The present invention does provide for these features, as set forth herein below. According to one embodiment of the present invention and referring to FIGS. 5 (system) and 7 (process), on system initialization or when the system is reset, a call control system 500 attempts to read (Step X) a dynamic configuration file 510 stored in persistent memory 520 (with a well defined name and location, for example MailboxDymiclnfo.cfg). If the file 510 is not present (or is unreadable) the default configurations 530 coded in software are used to set sizes of mailboxes 560 (Step Y), when spawning processes 550 of components 540. Mailboxes 560 are created using these default values and system 500 behaviour proceeds without any dynamic reconfiguration. Thus, the dynamic capabilities may be disabled by simply omitting or erasing the dynamic configuration file 510.
  • [0030]
    However, if the file 510 is present and readable the contents are parsed. The first line in the file indicates versioning and parameters to manage system wide behaviour i.e. across system 500. In particular, the first line includes an identifier of how many history events to include and the current position in history. The second line provides column headings in English language text to assist human readability of the file. The third line provides column heading delineations. Each successive line (from the fourth line until the end of file) identifies a specific mailbox 560 for management and an associated series of mailbox specific information (in columns on the same line as the mailbox name). Each line can be of any length and is terminated by a hard carriage return (<CR>). An example of file content is provided in table 1:
    TABLE 1
    MailboxConfigurator v1.0.0.1 HistorySize: 30 HistoryCurrent: 5
    . . .
    Mailbox Size Last Change Initial Size Algorithm Stabilizer 1st 2nd 3rd 4th 5th 6th . . .
    q2000damp 64 −25% 192 Geometric 75% L02 95% 50% 10%
    wakeup 100 None 400 Simple 95% 80% None 50% 10%
    cpprog 6 −1 30 Slowed 3 50% 50% 10% 10% 10%
  • [0031]
    The system 500 uses the information for a mailbox 560 (including initial value, last value, and history) to determine the mailbox configuration for use when the mailbox 560 is created (Step Z). The history for a mailbox is updated, using the current position in history, to provide an indication of whether the value is increased or decreased (and by how much) as well as an initial threshold level of “Nil” or “None”. System 500 also sets an initial threshold level on the mailbox 560 based on 10% of the mailbox size.
  • [0032]
    Referring to FIG. 6, during operation of system 500, as a message 610 is delivered to a mailbox 620 under management, the message subsystem 630 determines whether the number of messages queued exceeds a fullness measure (e.g. the current threshold setting 622) for the mailbox 620. When this occurs, handling is triggered to change both the history information 640 and the threshold setting 622 for the mailbox 620. The replacement progression is 10%, 50%, 80%, 95%,“MAX” with the threshold not set after the “MAX” condition occurs. Additionally, each time a message 610 is lost due to overflow of a managed mailbox 620, handling is invoked to update the history 640 as well as the usual logging of message loss. The “MAX” indication is replaced by a “Lxx” where xx is a count of the messages lost (up to 99).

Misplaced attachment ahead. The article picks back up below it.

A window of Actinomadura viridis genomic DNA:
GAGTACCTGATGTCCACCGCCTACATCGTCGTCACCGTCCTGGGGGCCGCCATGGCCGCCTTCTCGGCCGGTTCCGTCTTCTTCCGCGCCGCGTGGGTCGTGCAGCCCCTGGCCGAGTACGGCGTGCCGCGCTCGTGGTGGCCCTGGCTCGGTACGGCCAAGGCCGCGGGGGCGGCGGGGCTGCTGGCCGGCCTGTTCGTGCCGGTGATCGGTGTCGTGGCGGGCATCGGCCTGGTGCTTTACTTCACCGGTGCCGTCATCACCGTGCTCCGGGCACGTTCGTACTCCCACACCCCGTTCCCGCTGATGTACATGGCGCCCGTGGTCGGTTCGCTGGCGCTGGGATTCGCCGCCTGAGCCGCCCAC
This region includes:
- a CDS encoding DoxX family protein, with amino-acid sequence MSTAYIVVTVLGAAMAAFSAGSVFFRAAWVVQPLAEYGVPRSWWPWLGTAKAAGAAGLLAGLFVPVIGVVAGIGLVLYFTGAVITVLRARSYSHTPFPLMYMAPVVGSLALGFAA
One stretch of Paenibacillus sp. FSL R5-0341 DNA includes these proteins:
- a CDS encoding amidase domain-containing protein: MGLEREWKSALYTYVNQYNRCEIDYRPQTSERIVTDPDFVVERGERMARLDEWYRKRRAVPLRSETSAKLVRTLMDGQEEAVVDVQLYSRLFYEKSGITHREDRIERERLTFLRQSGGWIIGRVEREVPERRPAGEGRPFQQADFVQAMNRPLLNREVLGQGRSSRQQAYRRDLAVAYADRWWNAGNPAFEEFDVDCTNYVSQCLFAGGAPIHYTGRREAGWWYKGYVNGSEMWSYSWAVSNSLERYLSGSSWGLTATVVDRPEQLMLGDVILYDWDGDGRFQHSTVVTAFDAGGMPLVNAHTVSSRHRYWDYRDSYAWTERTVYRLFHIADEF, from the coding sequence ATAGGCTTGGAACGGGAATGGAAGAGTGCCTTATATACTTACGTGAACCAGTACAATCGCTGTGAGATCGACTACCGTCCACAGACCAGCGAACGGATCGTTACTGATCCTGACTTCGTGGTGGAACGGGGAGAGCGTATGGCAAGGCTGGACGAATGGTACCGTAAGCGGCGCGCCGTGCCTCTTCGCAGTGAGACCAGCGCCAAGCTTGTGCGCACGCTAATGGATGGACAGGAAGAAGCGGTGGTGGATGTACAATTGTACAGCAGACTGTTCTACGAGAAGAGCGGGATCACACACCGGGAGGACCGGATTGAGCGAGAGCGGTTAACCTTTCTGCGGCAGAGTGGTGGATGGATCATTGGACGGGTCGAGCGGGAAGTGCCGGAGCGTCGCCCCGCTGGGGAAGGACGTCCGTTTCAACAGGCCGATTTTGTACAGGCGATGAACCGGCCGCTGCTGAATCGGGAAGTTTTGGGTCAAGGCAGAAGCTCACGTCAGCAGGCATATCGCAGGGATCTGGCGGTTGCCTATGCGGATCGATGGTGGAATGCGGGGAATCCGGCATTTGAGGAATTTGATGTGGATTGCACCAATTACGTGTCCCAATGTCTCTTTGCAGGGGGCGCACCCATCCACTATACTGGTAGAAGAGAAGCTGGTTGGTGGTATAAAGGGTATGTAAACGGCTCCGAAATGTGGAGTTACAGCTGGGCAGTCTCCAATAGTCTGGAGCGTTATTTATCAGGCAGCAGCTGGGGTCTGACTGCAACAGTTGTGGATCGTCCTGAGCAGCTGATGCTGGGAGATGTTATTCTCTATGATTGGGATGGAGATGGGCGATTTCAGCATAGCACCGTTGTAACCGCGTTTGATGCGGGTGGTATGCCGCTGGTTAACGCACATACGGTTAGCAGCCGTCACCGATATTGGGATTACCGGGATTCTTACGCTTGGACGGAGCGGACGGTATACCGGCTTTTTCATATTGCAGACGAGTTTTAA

• [0033]
    The history 640 is maintained in a human readable form and can be modified as desired. The algorithm for determining whether the mailbox size 624 has increased/decreased and by what percentage/magnitude can also be selected from a number of choices (supported by the system implementation) based on an indication optionally included for each mailbox 620. Additional customizations and information may be controlled similarly.
  • [0034]
    The frequency of changing the size 624 can be limited to improve stability over time. A stabilizer number associated with a mailbox 620 is used by an algorithm to identify how many times a threshold 622 must be exceeded before an increase is applied (or similarly for under 50% to reduce the size 624). This stabilizer number may also be increased each time a change is applied to further dampen oscillations. The 95% threshold, MAX threshold and Lxx message indications are not controlled by this mechanism to ensure increased system load is accommodated without requiring system administrator intervention.
  • [0035]
    The initial configuration is still established at implementation time, by design. However, revised values may be provided with a released version or subsequently for specific site characteristics. For example, a retail customer may receive a tailored version to provide for initial mailbox configurations; this version may be different from a nominal ACD call center. No human intervention is required as the system adjusts its own configuration over time. Alternatively, the values in a system may be changed or overridden as desired. The invention may be applied to selected mailboxes of importance without impacting other mailboxes. While the invention has been described with specificity, simple variations will occur to those of skill in the art. For example, although the preferred embodiment has been described in terms of Call Control processes within a telephony system, a person of skill in the art will appreciate that the principles of the invention may be applied to the management of other allocated system resources (e.g. SMDR info records), and in other software systems.